If the world is nothing, what can you do? To know what to do in this world you need help from Heaven. But as the people of Israel, we need no further help. We already know what we must do, because the Torah teaches us what to do.
People say you should not seek greatness, but I say you should seek only greatness. Look for the greatest possible Tzaddik. Choose only the greatest Tzaddik as your teacher.
The passions that wear man down do not really exist. We have to eat and drink and do what is necessary to sustain the body. Likewise, we must have children. All this is necessary, and can be accomplished in holiness and purity.
Man's mind has the power to withstand all temptations. Every person has the potential of wisdom. You must bring out this potential wisdom and make it actual. With this potential wisdom alone you can overcome all temptations.
You may have succumbed to the desires of this world and sinned in many ways. You may have damaged your mind, leaving it weak and confused. But you still have some intelligence. With this alone you can overcome all desires. One grain of intelligence can stand against the whole world and all its temptations. Wherever you are, you can be close to God. You can approach God and serve Him even in the lowest pit of hell.
It needs tremendous effort, or help from God - or both - in order to subdue the impurities in the mind until you want nothing in this world and everything is the same to you. Then, "When you walk it will lead you, when you lie down it will watch over you, and when you wake up, it will comfort you" (Proverbs 6:22).
When you have purified your mind, there is no difference between this world, the grave, and the next world. When you only desire God and His Torah, all are the same. In all three you can be attached to God and his Torah.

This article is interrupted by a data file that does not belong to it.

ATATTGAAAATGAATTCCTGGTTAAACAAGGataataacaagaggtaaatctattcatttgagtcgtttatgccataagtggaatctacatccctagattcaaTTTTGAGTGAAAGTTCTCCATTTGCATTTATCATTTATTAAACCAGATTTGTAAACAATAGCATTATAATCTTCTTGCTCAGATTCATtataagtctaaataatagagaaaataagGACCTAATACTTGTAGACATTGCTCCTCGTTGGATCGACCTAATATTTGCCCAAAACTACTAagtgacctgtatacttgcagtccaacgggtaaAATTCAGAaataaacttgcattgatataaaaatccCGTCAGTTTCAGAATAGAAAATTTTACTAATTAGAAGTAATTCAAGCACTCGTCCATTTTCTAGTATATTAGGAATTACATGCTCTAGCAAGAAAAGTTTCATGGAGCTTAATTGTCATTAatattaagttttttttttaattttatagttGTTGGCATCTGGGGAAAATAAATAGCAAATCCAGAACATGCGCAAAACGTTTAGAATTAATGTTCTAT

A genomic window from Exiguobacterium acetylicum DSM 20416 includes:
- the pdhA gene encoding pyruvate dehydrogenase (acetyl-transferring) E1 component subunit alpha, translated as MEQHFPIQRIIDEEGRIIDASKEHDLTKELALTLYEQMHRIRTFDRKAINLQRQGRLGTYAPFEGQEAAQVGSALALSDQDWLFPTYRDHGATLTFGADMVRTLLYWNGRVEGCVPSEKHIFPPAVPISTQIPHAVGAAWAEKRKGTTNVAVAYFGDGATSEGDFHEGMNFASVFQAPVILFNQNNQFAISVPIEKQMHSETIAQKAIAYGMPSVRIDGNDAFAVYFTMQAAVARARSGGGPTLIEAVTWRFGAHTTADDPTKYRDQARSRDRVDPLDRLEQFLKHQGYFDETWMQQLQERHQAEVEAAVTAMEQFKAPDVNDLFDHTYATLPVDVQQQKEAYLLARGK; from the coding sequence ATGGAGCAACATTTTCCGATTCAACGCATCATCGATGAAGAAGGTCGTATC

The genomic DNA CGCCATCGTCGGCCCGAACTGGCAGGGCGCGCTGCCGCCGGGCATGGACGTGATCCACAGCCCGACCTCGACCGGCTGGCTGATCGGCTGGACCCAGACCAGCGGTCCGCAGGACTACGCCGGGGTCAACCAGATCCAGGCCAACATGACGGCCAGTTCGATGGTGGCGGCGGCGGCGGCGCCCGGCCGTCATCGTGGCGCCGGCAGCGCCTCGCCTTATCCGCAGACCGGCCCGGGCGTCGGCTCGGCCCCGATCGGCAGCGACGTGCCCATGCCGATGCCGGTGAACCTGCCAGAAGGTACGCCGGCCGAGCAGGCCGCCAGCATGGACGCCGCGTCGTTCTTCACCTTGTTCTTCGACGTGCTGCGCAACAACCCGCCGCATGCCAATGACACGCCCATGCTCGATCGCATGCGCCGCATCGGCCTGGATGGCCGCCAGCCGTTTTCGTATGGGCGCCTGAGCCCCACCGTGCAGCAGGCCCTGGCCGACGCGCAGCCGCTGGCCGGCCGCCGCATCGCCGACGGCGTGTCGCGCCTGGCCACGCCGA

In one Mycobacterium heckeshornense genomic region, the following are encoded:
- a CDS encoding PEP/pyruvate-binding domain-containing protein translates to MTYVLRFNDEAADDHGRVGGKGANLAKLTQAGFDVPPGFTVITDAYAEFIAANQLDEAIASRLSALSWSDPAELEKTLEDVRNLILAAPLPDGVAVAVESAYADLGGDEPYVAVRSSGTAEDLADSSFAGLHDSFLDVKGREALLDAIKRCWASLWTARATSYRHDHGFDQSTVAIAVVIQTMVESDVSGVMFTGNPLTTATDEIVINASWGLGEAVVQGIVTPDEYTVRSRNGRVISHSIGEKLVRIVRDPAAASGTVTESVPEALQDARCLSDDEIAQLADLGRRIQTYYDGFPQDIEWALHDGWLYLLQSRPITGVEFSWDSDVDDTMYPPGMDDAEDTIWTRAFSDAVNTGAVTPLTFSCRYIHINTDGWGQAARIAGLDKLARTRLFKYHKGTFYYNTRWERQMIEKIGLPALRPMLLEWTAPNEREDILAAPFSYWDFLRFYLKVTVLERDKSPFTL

However, if you are attached to this world, there is an agonizing difference. This world is spread before you while the grave is tight and narrow. But when you purify your mind, all will be the same.
Sichot Haran #51
The non-believers have no life even in this world. As soon as things go against them, and certainly when trouble strikes, they simply have nowhere to turn. Since they attribute everything to nature, they are left with nothing to fortify them.
But one who has faith and believes in God has a very good life. Even when trouble strikes, he can still fortify himself with his trust in God, because he knows that everything is for the best. Either this suffering will cleanse him of his sins or eventually bring him some great benefit. For God's intention is certainly for good. Therefore the man of faith always has a good life both in this world and the next.
The non-believers, however, have no life either in this world or the next. Those who really know them see that they are always racked with suffering. They endure constant pain and anxiety because things never go exactly as they want. All their days are filled with pain and anger.
In this world it is impossible for everything to go the way one wants it. Those who ignore the true, enduring purpose of life, satisfying only their material desires, are doomed to a life of constant pain and suffering without having any way to console themselves.